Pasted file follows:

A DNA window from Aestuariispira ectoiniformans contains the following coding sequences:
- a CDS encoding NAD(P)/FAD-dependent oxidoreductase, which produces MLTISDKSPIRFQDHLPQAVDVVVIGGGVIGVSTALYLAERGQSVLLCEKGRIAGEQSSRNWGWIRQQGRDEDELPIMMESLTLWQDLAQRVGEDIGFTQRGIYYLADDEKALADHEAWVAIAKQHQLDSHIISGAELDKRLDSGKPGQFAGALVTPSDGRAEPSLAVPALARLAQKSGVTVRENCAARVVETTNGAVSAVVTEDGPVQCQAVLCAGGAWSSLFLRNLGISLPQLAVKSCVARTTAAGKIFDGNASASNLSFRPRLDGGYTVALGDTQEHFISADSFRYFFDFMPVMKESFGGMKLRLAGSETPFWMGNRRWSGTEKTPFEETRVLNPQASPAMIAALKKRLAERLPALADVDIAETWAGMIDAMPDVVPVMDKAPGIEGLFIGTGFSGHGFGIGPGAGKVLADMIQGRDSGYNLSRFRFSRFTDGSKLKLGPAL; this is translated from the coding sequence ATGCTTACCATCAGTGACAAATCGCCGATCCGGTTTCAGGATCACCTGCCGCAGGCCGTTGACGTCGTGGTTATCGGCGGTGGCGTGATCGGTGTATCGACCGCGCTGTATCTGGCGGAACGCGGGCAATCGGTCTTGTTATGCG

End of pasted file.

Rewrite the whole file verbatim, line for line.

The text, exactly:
A DNA window from Aestuariispira ectoiniformans contains the following coding sequences:
- a CDS encoding NAD(P)/FAD-dependent oxidoreductase, which produces MLTISDKSPIRFQDHLPQAVDVVVIGGGVIGVSTALYLAERGQSVLLCEKGRIAGEQSSRNWGWIRQQGRDEDELPIMMESLTLWQDLAQRVGEDIGFTQRGIYYLADDEKALADHEAWVAIAKQHQLDSHIISGAELDKRLDSGKPGQFAGALVTPSDGRAEPSLAVPALARLAQKSGVTVRENCAARVVETTNGAVSAVVTEDGPVQCQAVLCAGGAWSSLFLRNLGISLPQLAVKSCVARTTAAGKIFDGNASASNLSFRPRLDGGYTVALGDTQEHFISADSFRYFFDFMPVMKESFGGMKLRLAGSETPFWMGNRRWSGTEKTPFEETRVLNPQASPAMIAALKKRLAERLPALADVDIAETWAGMIDAMPDVVPVMDKAPGIEGLFIGTGFSGHGFGIGPGAGKVLADMIQGRDSGYNLSRFRFSRFTDGSKLKLGPAL; this is translated from the coding sequence ATGCTTACCATCAGTGACAAATCGCCGATCCGGTTTCAGGATCACCTGCCGCAGGCCGTTGACGTCGTGGTTATCGGCGGTGGCGTGATCGGTGTATCGACCGCGCTGTATCTGGCGGAACGCGGGCAATCGGTCTTGTTATGCG